KATHMANDU: Seeking to revive its tourism sector hit by last months devastating earthquake, Nepal today observed the International Everest Day marking the conquest of the worlds highest peak by Edmund Hillary and Tenzing Norgey Sherpa, 62 years ago.
New Zealander Hillary and his Sherpa guide Tenzing had successfully scaled the 8,848 metre peak Everest on May 29, 1953 that helped to open Nepal for the international visitors.
Speaking on the occasion, Nepalese Tourism Minister Kripasur Sherpa appealed to international visitors to come to Nepal as the country has many safe and beautiful places including cultural heritage sites and trekking trails despite of the devastating earthquake of April 25.
Only 15 per cent of the heritage sites and tourist spots were either damaged or affected by the earthquake, he said.
He asked the private sector to join hands with the government to rebuild and reconstruct cultural treasures, heritage sites and historical places damaged by the disaster.
The government will soon bring out plans and strategies as well as allocate budget for the reconstruction works, he said.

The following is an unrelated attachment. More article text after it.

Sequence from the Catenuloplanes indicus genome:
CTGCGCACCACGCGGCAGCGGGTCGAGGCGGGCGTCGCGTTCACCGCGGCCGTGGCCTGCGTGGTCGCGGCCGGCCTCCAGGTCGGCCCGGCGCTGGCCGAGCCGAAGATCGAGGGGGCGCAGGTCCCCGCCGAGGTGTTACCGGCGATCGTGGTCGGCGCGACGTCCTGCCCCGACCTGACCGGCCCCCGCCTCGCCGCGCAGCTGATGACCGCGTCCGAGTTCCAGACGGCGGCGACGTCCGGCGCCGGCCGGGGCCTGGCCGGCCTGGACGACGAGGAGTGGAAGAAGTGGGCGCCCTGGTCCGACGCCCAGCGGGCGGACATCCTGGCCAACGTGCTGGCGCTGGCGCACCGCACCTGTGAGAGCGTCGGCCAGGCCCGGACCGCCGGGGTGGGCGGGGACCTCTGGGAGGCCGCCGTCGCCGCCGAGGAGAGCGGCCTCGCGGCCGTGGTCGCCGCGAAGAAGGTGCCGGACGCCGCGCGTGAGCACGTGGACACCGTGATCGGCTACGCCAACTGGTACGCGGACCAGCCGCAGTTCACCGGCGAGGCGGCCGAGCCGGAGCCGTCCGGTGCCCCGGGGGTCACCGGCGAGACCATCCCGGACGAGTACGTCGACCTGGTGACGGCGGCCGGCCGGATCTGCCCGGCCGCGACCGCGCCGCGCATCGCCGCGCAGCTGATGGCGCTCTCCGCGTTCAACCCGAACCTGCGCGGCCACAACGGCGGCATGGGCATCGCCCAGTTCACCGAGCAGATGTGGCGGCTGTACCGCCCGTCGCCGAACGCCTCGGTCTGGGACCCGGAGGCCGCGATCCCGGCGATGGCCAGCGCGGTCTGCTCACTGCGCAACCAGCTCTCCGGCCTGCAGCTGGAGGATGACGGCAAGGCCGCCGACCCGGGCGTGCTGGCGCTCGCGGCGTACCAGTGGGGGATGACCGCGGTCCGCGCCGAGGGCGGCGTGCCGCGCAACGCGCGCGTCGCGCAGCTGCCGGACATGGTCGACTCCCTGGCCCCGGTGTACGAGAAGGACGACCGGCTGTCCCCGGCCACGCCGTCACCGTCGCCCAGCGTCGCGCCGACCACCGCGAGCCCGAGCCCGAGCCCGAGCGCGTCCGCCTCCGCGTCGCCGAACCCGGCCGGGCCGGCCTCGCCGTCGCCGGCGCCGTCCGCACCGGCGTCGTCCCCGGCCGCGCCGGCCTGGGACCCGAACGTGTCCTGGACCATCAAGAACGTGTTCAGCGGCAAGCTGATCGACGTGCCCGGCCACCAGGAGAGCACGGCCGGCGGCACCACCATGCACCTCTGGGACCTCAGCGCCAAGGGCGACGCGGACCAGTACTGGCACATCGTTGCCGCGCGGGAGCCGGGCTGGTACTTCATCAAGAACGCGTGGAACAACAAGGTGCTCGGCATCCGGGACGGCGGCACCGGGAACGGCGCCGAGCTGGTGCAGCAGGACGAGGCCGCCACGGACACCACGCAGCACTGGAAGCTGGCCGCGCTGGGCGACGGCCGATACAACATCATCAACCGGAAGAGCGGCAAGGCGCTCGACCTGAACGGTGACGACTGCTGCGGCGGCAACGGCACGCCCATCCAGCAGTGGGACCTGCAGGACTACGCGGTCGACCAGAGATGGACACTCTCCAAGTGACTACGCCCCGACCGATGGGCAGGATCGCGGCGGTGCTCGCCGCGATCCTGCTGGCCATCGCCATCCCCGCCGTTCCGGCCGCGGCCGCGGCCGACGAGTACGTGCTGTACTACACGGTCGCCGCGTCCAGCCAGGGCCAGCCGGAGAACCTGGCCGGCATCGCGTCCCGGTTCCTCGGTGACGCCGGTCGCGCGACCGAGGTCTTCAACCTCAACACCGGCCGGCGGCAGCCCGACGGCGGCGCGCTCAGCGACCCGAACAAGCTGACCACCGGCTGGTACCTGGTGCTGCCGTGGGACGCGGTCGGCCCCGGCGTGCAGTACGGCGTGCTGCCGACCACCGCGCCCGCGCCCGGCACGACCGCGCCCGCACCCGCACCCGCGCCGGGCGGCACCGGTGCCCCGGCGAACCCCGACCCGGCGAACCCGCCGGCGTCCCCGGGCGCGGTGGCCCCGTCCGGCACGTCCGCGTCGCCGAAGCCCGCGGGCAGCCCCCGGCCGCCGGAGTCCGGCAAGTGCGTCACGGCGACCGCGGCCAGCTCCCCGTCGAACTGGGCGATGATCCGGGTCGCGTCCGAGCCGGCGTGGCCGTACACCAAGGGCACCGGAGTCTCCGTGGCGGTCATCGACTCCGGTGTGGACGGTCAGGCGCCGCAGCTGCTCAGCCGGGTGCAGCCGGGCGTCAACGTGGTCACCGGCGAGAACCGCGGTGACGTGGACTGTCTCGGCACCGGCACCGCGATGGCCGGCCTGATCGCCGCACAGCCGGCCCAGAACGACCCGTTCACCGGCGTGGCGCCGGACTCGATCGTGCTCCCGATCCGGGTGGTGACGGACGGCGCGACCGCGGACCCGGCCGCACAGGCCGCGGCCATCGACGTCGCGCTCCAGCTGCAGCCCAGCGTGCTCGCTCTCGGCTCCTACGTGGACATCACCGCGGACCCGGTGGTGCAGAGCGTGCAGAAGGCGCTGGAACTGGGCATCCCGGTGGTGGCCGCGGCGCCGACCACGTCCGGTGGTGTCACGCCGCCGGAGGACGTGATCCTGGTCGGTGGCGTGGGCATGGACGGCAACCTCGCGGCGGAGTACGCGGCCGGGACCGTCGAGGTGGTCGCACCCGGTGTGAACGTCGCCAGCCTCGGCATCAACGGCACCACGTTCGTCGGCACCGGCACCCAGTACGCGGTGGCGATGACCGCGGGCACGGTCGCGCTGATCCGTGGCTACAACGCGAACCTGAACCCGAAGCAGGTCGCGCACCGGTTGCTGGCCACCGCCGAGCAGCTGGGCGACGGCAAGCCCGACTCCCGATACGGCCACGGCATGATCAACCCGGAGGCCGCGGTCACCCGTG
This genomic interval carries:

Last month, when central and North-west Nepal was hit by the devastating earthquakes, an avalanche triggered by the quake killed 18 people including 5 foreign climbers in the Everest base camp bringing all the activities related to the expedition to a halt.
Last year also Nepals mountaineering sector suffered after an avalanche hit the Everest region in April 18 killing 16 mountain guides.
The snow is melting in the Himalayas and the glacial lakes are bursting due to impacts of climate change and global warming, said Ang Tshering Sherpa, President of Nepal Mountaineering Association.
As the routes were unstable due to a series of avalanche it is not safe to prepare for the climbing, he added.
Last year the Sherpas refused to rebuild the route after the avalanche hit the base camp.
Each year, thousands of foreign climbers attempt to conquer the Nepals majestic mountain peaks which provides employment opportunities to the Sherpas, who live in the mountain region and also helps the government to earn millions of dollars in the form of royalty.
Nepal Tourism Board has appointed 19 goodwill ambassadors to promote its ailing tourism sector.
Those who were appointed as goodwill ambassadors include Peter Hillary, son of Edmund Hillary, Jamling Tenzing, son of Tenzing Sherpa, Junko Tabei, the first women Everest Summiteer from Japan and Reinhold Mesner, Italy, who climbed the Everest without oxygen for the first time.